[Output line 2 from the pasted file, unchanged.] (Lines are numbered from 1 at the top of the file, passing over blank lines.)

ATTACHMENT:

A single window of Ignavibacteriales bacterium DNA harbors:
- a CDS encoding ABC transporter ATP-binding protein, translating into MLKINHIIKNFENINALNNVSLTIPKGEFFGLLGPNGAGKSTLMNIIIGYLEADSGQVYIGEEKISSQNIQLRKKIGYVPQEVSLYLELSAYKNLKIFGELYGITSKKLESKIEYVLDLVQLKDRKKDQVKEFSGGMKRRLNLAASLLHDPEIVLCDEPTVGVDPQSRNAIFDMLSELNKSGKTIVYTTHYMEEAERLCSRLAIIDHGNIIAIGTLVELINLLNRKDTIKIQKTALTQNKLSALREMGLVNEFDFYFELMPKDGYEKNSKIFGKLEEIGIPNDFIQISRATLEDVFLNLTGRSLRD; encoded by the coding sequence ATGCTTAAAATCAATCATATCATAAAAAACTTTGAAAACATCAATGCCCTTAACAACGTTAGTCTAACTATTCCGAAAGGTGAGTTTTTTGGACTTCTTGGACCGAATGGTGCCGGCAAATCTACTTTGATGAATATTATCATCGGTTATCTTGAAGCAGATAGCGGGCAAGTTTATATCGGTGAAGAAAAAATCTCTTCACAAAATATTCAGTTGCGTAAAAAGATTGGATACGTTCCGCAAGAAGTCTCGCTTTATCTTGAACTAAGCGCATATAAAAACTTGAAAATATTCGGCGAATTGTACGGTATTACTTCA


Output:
- a CDS encoding ABC transporter ATP-binding protein, translating into MLKINHIIKNFENINALNNVSLTIPKGEFFGLLGPNGAGKSTLMNIIIGYLEADSGQVYIGEEKISSQNIQLRKKIGYVPQEVSLYLELSAYKNLKIFGELYGITSKKLESKIEYVLDLVQLKDRKKDQVKEFSGGMKRRLNLAASLLHDPEIVLCDEPTVGVDPQSRNAIFDMLSELNKSGKTIVYTTHYMEEAERLCSRLAIIDHGNIIAIGTLVELINLLNRKDTIKIQKTALTQNKLSALREMGLVNEFDFYFELMPKDGYEKNSKIFGKLEEIGIPNDFIQISRATLEDVFLNLTGRSLRD; encoded by the coding sequence ATGCTTAAAATCAATCATATCATAAAAAACTTTGAAAACATCAATGCCCTTAACAACGTTAGTCTAACTATTCCGAAAGGTGAGTTTTTTGGACTTCTTGGACCGAATGGTGCCGGCAAATCTACTTTGATGAATATTATCATCGGTTATCTTGAAGCAGATAGCGGGCAAGTTTATATCGGTGAAGAAAAAATCTCTTCACAAAATATTCAGTTGCGTAAAAAGATTGGATACGTTCCGCAAGAAGTCTCGCTTTATCTTGAACTAAGCGCATATAAAAACTTGAAAATATTCGGCGAATTGTACGGTATTACTTCA